Wynberg, South Africa born centre forward Frank Osborne moved to England in 1911, and played youth football at Netley, near Southampton. He subsequently moved to London, joining Bromley after the end of the First World War in 1919, during which he had served in The Royal Army Medical Corps, before he was signed by manager Phil Kelso for Second Division club Fulham in November 1921, making his Football League debut at Sheffield Wednesday the same month.
At Fulham, playing alongside Andy Ducat and Frank Penn, he was top scorer in 1922-23 accounting for 10 of the team’s 43 League goals, in what was generally a low-scoring season in Division Two. His goal-scoring exploits in a weak Fulham side brought him to the notice of the England selectors who picked him in a 2-0 win against Ireland at The Hawthorns on 21st October 1922 and he won a further cap against France on 10th May 1923 (England won 4-1), although he failed to score in either match. He thus became the first Fulham player to be capped by England. He was also selected to represent The Professionals in the FA Charity Shield match with The Amateurs in a match which The Professionals won 2-0 at Stamford Bridge in October 1923.
Financial pressures led to his transfer to First Division Tottenham Hotspur for £3,500 in January 1924 after 18 goals in 70 appearances. He made a slow start to his Tottenham career, scoring only once in his first season and a half, although he was again selected for England against Belgium on 8th December 1924 (again at The Hawthorns, England won 4-0). In 1925-26 however, playing alongside Jimmy Dimmock and Jack Elkes, he struck a rich vein of form scoring three successive hat tricks in the space of two weeks in matches against Liverpool, Leicester City and West Ham United in October/November 1925, finishing the season as the club’s top scorer on 27 goals.
On 24th May 1926, he was again selected for the England match in Antwerp against Belgium where he finally brought his goal-scoring talents to the national stage, scoring a hat-trick as England came from 3-2 down to take the match 5-3, but despite this achievement it would prove his last cap for England.
In 1928, despite Osborne’s 18 goals which included four in a 5-2 win over defending champions Newcastle United in January, Spurs were relegated to the Second Division. In their first season in the lower division Spurs continued to struggle, finishing in mid-table with Osborne again top-scorer on 16. His final hat-trick came in a win over Stoke City in October 1929, when he scored all three of Spurs’ goals. In June 1931, he was sold to fellow Second Division side Southampton for a fee of £450, surprisingly large for a player now in his mid-30s, after 82 goals in 220 appearances.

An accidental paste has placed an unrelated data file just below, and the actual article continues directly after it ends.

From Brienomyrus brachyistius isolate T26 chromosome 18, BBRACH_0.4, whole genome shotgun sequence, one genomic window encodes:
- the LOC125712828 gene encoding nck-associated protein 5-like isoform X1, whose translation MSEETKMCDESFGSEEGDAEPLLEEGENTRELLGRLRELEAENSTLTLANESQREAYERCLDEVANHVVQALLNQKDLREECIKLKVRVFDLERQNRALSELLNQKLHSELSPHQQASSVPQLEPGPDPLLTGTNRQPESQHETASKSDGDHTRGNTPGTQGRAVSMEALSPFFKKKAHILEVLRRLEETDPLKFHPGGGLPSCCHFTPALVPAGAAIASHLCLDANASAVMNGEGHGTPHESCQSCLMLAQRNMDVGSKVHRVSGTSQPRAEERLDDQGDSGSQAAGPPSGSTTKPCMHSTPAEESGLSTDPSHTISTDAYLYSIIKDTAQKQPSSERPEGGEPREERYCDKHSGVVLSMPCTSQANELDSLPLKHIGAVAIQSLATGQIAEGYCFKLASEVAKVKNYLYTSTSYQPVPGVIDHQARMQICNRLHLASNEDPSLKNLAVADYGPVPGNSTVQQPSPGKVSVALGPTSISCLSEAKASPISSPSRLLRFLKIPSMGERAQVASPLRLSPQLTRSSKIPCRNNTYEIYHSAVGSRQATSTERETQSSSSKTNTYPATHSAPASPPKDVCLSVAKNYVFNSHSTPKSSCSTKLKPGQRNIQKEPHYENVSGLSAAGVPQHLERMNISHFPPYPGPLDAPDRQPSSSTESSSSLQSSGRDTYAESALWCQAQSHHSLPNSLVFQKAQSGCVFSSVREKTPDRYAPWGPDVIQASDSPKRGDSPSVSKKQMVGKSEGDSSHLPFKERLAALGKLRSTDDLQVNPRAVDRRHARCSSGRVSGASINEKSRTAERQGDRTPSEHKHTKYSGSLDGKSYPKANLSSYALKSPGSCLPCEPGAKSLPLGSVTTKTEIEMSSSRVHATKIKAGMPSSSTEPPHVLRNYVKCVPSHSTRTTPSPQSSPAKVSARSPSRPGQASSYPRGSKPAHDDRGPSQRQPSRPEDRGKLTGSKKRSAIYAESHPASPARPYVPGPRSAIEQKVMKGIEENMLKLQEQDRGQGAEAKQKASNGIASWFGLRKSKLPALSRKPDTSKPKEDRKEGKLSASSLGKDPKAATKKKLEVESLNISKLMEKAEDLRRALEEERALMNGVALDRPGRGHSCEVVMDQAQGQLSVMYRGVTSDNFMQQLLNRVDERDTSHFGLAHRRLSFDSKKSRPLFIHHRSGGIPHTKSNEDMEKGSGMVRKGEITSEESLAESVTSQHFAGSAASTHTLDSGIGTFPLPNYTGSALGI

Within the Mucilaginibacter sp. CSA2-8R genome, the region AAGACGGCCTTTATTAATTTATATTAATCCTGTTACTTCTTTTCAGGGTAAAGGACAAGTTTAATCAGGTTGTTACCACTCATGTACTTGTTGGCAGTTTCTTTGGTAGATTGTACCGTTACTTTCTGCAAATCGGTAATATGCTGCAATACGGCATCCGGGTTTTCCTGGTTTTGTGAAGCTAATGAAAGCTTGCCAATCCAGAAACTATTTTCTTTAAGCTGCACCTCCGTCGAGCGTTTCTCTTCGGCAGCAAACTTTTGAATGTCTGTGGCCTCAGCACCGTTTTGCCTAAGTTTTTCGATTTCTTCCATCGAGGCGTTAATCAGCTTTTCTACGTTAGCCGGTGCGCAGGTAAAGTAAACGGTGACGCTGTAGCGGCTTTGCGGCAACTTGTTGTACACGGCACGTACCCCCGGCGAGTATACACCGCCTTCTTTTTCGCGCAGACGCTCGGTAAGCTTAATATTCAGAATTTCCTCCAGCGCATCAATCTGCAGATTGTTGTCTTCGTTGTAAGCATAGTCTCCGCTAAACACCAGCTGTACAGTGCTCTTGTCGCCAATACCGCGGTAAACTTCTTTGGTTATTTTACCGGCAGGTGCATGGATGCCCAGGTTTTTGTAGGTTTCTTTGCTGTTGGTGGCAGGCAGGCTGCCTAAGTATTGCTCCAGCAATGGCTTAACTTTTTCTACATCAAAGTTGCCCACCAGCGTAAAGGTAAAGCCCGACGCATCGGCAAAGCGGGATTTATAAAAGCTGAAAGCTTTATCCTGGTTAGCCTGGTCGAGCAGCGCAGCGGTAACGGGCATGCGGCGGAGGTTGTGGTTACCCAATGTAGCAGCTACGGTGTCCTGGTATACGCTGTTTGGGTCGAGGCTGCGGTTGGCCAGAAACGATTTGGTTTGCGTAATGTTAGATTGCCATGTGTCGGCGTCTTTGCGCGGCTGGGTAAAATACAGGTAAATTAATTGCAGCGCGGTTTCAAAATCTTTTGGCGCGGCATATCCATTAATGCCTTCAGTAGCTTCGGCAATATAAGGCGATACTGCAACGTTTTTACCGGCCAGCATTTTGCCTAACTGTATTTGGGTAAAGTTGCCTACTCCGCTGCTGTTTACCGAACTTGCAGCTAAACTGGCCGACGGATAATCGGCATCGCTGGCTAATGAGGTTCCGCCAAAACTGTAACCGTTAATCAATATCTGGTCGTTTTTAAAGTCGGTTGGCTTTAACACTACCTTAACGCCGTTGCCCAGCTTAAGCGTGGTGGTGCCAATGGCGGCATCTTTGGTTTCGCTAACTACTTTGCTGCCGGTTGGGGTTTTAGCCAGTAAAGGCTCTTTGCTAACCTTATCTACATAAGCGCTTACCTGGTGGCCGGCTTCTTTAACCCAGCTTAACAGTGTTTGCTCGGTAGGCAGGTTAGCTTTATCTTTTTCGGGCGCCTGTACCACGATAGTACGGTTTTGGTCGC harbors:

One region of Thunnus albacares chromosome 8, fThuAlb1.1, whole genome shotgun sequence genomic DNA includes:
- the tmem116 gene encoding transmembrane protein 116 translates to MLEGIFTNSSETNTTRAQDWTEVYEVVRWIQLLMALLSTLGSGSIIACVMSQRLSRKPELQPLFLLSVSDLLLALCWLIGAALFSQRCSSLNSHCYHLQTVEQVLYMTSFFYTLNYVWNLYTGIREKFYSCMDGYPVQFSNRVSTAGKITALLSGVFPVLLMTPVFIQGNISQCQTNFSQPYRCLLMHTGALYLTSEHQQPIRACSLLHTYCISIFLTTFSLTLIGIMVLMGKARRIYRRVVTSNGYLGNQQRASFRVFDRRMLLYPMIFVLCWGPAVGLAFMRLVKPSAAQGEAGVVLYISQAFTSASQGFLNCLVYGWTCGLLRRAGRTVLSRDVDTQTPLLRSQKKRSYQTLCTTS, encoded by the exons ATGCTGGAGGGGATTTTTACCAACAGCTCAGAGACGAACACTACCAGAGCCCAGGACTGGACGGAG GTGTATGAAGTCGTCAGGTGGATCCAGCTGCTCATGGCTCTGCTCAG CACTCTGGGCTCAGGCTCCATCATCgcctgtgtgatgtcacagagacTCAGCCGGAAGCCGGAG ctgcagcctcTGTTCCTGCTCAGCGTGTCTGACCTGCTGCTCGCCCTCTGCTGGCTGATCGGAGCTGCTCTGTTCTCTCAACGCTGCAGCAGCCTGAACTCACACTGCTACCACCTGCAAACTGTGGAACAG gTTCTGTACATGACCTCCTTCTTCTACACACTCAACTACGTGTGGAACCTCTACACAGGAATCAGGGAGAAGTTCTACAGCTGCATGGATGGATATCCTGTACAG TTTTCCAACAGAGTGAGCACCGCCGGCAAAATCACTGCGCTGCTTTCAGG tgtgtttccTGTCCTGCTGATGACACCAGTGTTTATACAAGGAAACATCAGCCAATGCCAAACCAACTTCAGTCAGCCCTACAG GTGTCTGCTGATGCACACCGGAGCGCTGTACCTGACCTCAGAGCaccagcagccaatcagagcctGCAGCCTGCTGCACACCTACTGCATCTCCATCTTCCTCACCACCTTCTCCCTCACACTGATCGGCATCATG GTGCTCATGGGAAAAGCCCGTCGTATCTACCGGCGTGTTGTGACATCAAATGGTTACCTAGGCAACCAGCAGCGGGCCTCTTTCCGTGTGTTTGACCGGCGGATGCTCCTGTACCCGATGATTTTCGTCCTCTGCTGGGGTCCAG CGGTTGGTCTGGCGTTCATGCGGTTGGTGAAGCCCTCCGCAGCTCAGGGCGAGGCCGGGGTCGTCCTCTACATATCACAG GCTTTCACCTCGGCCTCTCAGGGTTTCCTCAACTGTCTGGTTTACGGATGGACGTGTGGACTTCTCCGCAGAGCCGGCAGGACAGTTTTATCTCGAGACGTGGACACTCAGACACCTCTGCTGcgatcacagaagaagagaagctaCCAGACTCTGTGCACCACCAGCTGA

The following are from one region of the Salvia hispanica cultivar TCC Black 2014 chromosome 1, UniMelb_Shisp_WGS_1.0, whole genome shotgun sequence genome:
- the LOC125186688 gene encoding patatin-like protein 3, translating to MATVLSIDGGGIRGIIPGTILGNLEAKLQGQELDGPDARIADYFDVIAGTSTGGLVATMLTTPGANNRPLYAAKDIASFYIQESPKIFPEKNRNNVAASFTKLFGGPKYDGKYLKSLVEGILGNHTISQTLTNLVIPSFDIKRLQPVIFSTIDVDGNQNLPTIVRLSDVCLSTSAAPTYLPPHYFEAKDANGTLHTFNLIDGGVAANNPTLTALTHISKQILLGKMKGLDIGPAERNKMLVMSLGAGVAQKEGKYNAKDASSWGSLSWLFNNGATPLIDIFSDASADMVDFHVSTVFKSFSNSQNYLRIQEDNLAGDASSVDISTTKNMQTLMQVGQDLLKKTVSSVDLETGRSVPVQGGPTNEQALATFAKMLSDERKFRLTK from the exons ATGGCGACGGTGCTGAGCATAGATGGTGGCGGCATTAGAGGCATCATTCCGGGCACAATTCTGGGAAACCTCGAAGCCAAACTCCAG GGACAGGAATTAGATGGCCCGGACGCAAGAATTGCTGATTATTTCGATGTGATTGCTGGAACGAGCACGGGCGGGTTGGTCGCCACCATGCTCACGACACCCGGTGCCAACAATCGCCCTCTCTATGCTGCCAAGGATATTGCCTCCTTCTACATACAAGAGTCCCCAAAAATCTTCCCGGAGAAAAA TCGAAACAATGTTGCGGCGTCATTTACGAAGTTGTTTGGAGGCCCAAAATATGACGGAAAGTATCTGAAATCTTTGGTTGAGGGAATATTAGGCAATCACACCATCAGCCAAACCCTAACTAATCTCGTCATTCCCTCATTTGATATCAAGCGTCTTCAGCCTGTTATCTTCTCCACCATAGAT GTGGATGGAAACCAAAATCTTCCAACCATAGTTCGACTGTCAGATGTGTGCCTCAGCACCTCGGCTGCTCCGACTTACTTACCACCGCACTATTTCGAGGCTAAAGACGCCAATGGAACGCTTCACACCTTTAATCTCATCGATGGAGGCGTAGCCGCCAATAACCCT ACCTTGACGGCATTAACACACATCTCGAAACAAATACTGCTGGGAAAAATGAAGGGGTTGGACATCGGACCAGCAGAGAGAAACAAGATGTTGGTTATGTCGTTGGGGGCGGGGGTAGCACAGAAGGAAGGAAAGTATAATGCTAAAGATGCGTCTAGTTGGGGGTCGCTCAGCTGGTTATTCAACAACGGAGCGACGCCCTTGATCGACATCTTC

He was unable to reproduce his goal scoring form at The Dell, failing to score either in his 20 appearances in either the League or cup. In May 1932, the club were suffering serious financial problems and Osborne was placed on the transfer list as manager George Kay attempted to trim the wages bill, as Osborne’s “wages of £8 in the winter and £6 in the summer were considered to be too extravagant”. At this stage Osborne contemplated retirement, but remained at The Dell for a further season before returning to London in 1933 to work as a sales representative for Fulham chairman John Dean’s company in Putney.
In March 1935, he was invited to join the club’s board of directors, after special dispensation from the Football Association, thus beginning an involvement with the club that would continue, in various roles, right up to his death over fifty years later.
When manager Jack Peart died in September 1948, the board offered the position to Frank Osborne, who reluctantly accepted. From 1948 until his retirement in November 1964 at the age of 68, Osborne had some managerial responsibility at the Cottage, either solely or with a team manager, whilst he became general manager or secretary manager.
His was a unique career, matched only in its longevity by his former playing colleague and subsequently trainer, Frank Penn. The two made their debuts within two years of each other (Penn was the earlier) and they retired within six months of each other (Penn was the later).
Although a player of some renown in his day, Osborne was not a track-suited manager. Intensely superstitious and fond of practising his golf swing in his Cottage office, he steered Fulham to the Second Division title in his first season (1948-49), with the assistance of team manager Eddie Perry.
For the next four seasons, Osborne was the general manager and assumed responsibilities for the team again in October 1953 for another couple of years until the next team manager was appointed in January 1956. Whilst he was not necessarily in charge of team affairs, Osborne was the key figure at Craven Cottage throughout the post-war period right up to his retirement.
His younger brother Reg Osborne had eleven seasons with Leicester City through the 1920’s and early 1930’s, making just short of 250 appearances for The Foxes at left back, while another brother, Harold, made one appearance for Norwich City in 1924.